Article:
• Camelford, Cornwall.
  • Camaret, Brittany, France.
  • Saltwell Park in Gateshead.
  • Viroconium, Shropshire.
  • Chard, Somerset.
  • Graig-Llwyn near Lisvane.
  • Camlet Moat near Trent Park, by Enfield Chase, London.
  • Slack, near Huddersfield; as in Colchester, the Romans had a fort named Camulodunum here.
  • Cadbury Camp, Somerset.
  • Roxburgh Castle in the Scottish Borders, proposed by Alistair Moffat in his work Arthur and the Lost Kingdoms.
  • Chester Castle.

AvalonEdit

A possible location of Avalon consistent with the theory of a northern Arthur, is the Roman fort of Aballava. Aballava, also called Avallana, was at the western end of Hadrian's Wall near the modern settlement of Burgh-by-Sands, Cumbria.

Reputed Arthurian battle sitesEdit

Twelve of Arthur's battles were recorded by Nennius in Historia Brittonum.

Places with other associations to Arthurian legendEdit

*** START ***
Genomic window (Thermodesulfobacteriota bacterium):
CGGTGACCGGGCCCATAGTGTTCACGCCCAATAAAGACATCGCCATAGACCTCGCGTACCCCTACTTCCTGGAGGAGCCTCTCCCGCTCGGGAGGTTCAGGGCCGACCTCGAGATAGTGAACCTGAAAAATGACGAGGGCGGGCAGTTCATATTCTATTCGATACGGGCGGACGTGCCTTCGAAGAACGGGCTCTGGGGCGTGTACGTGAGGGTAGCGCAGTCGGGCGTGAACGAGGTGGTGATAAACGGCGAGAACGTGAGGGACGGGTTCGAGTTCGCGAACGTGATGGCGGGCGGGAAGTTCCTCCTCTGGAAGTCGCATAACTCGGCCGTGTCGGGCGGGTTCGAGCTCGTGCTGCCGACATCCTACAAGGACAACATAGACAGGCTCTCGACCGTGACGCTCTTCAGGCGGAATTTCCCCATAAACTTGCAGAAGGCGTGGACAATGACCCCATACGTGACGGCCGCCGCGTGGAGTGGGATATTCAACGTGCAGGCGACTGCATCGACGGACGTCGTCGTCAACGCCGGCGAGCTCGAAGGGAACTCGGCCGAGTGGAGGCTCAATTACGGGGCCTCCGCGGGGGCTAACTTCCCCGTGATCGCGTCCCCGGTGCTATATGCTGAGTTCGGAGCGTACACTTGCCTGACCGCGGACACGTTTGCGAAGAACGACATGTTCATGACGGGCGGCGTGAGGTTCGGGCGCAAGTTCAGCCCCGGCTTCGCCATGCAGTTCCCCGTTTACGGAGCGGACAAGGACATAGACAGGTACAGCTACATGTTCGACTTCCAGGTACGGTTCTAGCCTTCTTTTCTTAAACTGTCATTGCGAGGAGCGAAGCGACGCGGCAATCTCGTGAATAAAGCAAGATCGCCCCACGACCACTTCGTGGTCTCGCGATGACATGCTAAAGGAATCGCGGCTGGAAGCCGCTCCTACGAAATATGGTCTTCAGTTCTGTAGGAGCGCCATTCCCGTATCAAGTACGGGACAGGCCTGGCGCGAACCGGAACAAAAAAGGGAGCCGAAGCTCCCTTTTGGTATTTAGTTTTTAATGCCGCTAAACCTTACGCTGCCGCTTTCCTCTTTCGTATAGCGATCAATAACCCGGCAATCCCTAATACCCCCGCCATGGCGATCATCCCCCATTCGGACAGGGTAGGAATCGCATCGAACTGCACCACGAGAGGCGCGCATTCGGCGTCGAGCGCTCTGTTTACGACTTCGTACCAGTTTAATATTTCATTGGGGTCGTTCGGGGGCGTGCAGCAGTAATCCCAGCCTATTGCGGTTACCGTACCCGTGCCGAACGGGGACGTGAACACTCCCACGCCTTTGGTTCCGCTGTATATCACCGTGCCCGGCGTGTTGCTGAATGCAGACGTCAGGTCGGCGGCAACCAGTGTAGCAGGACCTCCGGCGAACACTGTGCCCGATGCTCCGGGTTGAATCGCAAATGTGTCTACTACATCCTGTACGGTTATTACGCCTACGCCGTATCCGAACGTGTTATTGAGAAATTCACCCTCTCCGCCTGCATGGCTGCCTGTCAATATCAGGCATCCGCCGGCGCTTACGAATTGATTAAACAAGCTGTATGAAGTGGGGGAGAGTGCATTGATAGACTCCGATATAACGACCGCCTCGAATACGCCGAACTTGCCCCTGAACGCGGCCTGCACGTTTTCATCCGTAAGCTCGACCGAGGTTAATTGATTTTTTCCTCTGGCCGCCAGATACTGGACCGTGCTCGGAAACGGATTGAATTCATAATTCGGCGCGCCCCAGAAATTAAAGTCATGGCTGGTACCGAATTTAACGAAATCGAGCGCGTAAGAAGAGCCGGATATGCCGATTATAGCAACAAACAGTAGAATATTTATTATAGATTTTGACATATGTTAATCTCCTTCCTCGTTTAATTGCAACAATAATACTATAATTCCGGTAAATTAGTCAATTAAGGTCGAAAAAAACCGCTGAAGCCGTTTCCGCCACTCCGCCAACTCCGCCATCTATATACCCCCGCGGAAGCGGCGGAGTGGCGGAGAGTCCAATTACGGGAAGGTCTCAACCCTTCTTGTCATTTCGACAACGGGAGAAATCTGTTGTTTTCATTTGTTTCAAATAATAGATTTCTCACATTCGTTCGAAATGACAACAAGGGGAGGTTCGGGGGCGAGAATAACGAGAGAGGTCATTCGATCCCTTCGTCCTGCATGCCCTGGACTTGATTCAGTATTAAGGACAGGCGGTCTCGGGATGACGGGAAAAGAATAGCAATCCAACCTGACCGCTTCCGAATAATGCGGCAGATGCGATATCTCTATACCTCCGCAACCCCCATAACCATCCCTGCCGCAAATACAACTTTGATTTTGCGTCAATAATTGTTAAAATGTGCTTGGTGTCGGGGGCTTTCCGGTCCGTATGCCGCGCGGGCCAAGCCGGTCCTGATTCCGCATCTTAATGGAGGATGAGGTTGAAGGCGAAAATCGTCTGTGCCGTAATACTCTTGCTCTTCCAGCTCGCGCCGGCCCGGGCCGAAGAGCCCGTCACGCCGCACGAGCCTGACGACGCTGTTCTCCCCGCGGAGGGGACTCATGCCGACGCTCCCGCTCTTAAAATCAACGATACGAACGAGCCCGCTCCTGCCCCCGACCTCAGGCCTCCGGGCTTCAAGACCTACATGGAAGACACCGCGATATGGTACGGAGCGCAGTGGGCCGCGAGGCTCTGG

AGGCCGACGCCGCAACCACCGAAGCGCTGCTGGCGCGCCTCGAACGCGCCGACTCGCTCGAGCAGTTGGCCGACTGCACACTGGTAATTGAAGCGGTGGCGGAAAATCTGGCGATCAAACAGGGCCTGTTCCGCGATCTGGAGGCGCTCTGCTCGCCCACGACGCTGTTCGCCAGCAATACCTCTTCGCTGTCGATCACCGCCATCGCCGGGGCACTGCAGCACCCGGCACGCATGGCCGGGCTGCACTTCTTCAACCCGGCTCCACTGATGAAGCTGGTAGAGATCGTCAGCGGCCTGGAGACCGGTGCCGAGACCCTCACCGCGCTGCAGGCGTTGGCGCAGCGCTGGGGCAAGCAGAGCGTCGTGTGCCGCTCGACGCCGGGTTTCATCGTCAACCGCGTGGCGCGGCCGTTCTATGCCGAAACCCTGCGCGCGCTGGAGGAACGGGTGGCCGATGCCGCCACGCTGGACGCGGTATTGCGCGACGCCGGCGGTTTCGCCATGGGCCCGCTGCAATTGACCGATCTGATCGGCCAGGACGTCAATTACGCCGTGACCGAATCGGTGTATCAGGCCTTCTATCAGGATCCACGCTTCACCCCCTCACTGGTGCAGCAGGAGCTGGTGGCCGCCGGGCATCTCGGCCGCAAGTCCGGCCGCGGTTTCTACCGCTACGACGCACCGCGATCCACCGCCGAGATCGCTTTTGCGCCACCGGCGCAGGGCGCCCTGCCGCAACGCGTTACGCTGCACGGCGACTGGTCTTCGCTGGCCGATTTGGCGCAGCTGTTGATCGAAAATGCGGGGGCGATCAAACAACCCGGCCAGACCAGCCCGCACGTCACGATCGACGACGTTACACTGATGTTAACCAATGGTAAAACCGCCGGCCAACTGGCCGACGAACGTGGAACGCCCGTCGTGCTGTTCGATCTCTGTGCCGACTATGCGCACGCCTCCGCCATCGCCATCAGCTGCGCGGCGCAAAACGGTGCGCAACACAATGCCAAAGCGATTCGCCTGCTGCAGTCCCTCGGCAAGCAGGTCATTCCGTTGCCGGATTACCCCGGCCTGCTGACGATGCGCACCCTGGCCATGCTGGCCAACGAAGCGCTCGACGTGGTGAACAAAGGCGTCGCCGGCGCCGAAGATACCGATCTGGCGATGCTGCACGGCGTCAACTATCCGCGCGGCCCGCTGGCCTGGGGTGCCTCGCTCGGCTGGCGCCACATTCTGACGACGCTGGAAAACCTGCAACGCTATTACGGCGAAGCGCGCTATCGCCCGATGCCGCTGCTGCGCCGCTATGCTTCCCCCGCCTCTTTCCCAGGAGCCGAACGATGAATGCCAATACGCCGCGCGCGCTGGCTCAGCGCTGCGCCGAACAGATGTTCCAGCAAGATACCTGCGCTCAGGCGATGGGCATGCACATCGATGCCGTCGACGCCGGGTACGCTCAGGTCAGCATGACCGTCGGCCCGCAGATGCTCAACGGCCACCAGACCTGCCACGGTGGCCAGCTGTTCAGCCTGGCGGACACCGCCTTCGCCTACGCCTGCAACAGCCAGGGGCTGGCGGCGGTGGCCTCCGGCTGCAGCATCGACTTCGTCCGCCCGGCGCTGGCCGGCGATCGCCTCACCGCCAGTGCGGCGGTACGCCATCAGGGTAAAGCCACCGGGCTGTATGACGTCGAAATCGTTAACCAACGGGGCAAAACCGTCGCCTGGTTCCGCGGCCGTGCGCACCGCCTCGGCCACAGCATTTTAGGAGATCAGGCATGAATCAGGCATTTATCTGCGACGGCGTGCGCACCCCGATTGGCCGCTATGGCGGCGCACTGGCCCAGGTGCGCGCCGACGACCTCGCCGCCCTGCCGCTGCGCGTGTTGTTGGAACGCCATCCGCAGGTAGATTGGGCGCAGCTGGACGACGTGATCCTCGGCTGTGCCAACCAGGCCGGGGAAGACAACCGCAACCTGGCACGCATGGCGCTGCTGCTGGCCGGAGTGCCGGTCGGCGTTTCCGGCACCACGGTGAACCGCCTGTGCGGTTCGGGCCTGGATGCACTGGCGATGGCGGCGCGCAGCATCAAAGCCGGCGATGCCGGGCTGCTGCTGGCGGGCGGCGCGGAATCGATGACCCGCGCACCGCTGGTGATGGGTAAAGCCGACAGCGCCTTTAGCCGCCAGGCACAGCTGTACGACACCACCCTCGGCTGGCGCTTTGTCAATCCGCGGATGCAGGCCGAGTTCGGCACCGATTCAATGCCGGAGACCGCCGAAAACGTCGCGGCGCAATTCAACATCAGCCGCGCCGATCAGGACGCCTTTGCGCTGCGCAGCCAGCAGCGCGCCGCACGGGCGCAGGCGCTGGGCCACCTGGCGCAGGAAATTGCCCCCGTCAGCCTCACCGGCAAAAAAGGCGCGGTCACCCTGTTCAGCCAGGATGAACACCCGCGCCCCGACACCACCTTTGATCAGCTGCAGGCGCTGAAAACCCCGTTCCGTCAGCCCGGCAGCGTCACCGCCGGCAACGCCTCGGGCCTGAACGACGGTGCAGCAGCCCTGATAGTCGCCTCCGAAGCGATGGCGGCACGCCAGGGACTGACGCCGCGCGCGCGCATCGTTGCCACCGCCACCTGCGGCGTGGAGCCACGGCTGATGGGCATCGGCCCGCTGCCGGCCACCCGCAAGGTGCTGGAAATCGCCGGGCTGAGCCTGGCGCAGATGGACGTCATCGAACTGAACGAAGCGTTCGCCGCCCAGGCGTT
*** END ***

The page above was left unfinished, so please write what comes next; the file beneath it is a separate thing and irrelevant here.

ReferencesEdit

  1. ^ Loomis, Roger Sherman Wales and the Arthurian Legend, pub. University of Wales Press, Cardiff 1956 and reprinted by Folcroft Press 1973, Chapter 5 King Arthur and the Antipodes, pps. 70-71.
  2. ^ Goodwin, Nicola (13 November 2014). "Places - Arthurian Connections". BBC Hereford & Worcester. Retrieved 27 February 2018.
  3. ^ "King Arthur & Avalon". Glastonbury Abbey. Glastonbury Abbey & Happy Hare Media. Retrieved 22 July 2014.
  4. ^ "History and Archaeology". Glastonbury Abbey. Glastonbury Abbey & Happy Hare Media. Retrieved 22 July 2014.
  5. ^ "Legend of Richmond Castle". Historic UK. Retrieved 28 August 2016.
  6. ^ "Archaeologists Unearth the Secrets of Tintagel this Summer". English Heritage. 28 July 2016. Retrieved 3 August 2016.
  7. ^ Harley, Nicola (August 3, 2016). "Royal palace discovered in area believed to be birthplace of King Arthur". The Telegraph. Retrieved 20 February 2018.
  8. ^ "Bowden Hillfort". West Lothian Archaeology Group. Retrieved 20 December 2017.
  9. ^ Bruce, Christopher (1999). "Sicily". In The Arthurian Name Dictionary. Taylor & Francis. ISBN 0-8153-2865-6. Retrieved 24 May 2010.

SourcesEdit

External linksEdit